You don’t have to be a hunter to be a true outdoors- woman. Take my Mother-in-Law, Dotsy Boineau for example. She was in her late 30’s and though she loved to travel, going to Africa was the last thing on her mind. Her husband, who loved to hunt, wanted to take an African safari and she was reluctant. She agreed only after it was arranged for stops in Egypt and Austria immediately following Africa. To her amazement, day one African Safari, she was hooked and four safaris later, Dotsy was a lady who had experienced adventures most people only dream about. She loved experiencing the thrill of the hunt with her husband and her son, Trippett, Jr. (My future husband!) who was only twelve years old when he went on the first safari. With each safari, their experiences and hunts were those always to be remembered.
Every day on Safari was packed with adventure, beauty, danger, and wonderment. Her fondest memories included her interactions with the villagers. She told me stories such as the one where a female villager walked for hours to get to the camp to retrieve film from a camera that had been used to take a photograph of her. She was worried that her soul had been stolen.
Being 500 miles from civilization didn’t mean they missed important creature comforts and some luxuries as well. Every morning, at four AM sharp, they were awakened with hot tea served on a silver tray. “Harbari Harbari“, the servers called out as they brought them tea and to signal it was time to rise. They dressed, had breakfast and were out on the hunt by five AM.
Approximately 23 men made up the camp each with his own role from trackers, guides, skinners, and cooks. The dinner table was always set with a perfectly pressed damask tablecloth and Dotsy brought an artificial magnolia centerpiece all the way from SC so that they had one to enjoy in Africa. The meals were beautifully prepared from fresh meat from the day’s hunt and was served along with vegetables and fruits.
Outdoor showers and outhouses were set up. Water warmed over the fire pits, poured into bags was hung from a tree and used for showering and was enhanced with a circular cover for privacy. When you pulled the string, the water was released offering a much needed shower. Their soiled clothes from the day’s hunt were set outside their tent that evening and in the morning, they were returned, washed and neatly ironed and folded. You could not be tempted to “tinkle” outside your tent with fear that army ants seeking water would march into camp and awaken you with torturous pain of their venomous bites! The outhouses were strategically located far enough away to prevent this.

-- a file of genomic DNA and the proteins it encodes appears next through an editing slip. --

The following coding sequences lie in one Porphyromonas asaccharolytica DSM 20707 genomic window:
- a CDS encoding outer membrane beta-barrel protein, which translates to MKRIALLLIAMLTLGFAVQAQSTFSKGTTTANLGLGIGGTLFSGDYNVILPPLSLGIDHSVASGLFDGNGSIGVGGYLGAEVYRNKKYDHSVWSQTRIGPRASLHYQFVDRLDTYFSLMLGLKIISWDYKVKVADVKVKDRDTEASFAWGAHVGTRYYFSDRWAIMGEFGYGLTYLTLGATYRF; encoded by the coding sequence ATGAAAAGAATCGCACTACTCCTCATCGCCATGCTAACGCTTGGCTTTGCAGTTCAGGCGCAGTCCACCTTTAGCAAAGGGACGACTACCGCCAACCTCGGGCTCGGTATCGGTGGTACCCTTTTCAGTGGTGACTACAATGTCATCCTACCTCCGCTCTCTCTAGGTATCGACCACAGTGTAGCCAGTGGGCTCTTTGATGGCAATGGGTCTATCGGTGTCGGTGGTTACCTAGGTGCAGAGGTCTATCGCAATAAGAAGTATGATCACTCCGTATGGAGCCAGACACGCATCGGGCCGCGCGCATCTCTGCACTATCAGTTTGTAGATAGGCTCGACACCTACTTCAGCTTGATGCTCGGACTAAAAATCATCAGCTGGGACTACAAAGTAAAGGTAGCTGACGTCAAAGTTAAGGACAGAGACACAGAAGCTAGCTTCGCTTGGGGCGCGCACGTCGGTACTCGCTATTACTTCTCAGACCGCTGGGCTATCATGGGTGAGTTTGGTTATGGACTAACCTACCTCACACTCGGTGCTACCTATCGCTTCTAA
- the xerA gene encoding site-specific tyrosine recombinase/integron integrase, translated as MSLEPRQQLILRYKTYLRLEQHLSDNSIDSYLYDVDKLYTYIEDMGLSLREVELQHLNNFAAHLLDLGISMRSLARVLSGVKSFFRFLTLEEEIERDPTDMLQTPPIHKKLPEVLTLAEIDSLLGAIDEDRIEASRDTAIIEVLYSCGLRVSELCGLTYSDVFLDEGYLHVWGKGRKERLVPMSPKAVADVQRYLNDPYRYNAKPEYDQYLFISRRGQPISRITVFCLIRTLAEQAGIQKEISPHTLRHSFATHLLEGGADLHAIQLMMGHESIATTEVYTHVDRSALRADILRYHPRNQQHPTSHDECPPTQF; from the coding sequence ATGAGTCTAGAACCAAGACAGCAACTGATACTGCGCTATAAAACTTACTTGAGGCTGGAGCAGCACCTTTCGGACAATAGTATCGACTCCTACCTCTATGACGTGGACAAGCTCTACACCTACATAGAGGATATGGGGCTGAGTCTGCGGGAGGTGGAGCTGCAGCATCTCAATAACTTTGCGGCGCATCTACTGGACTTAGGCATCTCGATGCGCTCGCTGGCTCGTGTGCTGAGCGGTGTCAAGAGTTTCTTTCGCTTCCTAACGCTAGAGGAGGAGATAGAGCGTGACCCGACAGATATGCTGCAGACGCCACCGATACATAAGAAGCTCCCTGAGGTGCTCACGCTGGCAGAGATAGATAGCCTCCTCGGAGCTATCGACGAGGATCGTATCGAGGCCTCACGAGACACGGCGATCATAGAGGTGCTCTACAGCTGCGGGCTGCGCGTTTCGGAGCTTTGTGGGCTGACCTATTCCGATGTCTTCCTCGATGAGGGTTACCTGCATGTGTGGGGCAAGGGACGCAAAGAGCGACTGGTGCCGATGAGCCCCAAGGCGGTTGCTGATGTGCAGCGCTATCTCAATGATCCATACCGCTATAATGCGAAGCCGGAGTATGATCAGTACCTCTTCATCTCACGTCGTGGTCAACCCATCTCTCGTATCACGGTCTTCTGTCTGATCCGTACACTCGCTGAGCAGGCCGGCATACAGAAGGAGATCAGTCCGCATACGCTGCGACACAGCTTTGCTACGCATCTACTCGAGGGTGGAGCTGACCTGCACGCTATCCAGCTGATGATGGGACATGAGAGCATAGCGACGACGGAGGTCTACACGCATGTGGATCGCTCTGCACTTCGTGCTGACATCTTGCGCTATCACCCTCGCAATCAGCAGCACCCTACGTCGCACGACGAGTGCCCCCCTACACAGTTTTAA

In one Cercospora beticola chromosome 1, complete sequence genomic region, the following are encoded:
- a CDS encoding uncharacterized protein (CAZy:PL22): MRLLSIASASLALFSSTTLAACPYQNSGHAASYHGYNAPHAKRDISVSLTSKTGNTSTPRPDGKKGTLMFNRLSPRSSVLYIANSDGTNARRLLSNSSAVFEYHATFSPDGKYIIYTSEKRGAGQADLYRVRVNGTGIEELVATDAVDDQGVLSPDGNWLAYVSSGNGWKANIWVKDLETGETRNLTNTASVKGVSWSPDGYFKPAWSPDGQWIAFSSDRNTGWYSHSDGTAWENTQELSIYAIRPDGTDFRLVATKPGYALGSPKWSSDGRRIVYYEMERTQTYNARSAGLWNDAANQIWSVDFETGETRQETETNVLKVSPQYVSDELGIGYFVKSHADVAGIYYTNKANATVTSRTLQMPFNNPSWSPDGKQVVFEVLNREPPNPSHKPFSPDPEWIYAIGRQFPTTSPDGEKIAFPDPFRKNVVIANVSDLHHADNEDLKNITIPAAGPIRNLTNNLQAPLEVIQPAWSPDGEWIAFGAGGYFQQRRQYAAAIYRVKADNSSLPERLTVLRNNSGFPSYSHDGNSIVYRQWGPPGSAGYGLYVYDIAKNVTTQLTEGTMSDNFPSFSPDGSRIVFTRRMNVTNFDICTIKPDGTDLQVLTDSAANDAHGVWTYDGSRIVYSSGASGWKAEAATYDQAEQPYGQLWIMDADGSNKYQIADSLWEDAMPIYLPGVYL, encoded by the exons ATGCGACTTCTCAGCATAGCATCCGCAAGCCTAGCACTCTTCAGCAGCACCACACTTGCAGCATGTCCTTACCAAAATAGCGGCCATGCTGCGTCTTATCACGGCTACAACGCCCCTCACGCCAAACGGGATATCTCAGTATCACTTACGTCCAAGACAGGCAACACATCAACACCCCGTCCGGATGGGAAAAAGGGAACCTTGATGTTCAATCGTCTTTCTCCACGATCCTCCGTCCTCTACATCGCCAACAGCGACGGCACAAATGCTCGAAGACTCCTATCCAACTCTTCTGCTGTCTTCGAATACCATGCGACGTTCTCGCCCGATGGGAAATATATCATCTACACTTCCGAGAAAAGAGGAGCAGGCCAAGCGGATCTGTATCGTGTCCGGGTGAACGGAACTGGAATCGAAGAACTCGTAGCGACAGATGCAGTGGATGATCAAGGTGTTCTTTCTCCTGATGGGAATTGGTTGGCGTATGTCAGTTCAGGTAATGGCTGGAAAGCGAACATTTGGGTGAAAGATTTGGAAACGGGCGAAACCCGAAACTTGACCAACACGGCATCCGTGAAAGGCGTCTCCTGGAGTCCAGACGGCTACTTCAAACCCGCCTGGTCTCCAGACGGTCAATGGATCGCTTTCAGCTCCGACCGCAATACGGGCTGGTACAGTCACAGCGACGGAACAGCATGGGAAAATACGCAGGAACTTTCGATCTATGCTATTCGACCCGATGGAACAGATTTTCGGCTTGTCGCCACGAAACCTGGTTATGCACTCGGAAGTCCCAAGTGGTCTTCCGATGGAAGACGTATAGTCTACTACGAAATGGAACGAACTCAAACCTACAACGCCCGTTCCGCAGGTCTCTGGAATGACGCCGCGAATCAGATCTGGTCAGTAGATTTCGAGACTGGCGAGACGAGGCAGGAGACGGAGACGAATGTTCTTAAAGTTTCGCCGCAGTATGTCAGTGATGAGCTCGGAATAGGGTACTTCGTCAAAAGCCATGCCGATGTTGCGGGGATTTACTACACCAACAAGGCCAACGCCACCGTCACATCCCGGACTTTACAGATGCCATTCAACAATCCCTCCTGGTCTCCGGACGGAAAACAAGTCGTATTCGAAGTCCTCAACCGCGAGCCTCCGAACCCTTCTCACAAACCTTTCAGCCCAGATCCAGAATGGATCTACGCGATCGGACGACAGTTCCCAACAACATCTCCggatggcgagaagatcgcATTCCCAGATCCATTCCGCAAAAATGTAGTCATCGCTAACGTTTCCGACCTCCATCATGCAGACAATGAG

One of her funniest stories involved her getting off the plane in Nairobi dressed in a beautiful garnet suit and heels ready to board a second single engine plane that would take them into the bush. The trouble was, her luggage was not on the first plane. She was in Africa with none of her carefully selected hunting clothes! They managed to find a small “department style” store where she was able to get a nightgown, sweats and Batas which were very much like our Keds. With very little else to wear, she managed somehow. (Ok, where was PROIS Hunting Apparel for Women when you needed it)!
Another memory was listening to the first moon landing in 1969 from a BBC radio. Looking up at the deep sky lit up with a big bright moon and thousands of stars in the bush in Africa was a recollection that was most meaningful. July 20, 1969…When the lunar module lands at 4:18 p.m EDT, only 30 seconds of fuel remain. Armstrong radios “Houston, Tranquility Base here. The Eagle has landed.” These are words she will never forget sitting under the vast sky and feeling very proud to be an American.
I never get tired of hearing about her adventures and today at the ripe young age of 89, she is active, sharp as a tack, and loves to join us in celebration of our harvests. Her favorite meals are our roasted quail, seared duck breast, and our grilled doves served with stoneground grits! Yes, Mama is a real outdoors- woman as she appreciates everything that the tradition of hunting brings to our lifestyle.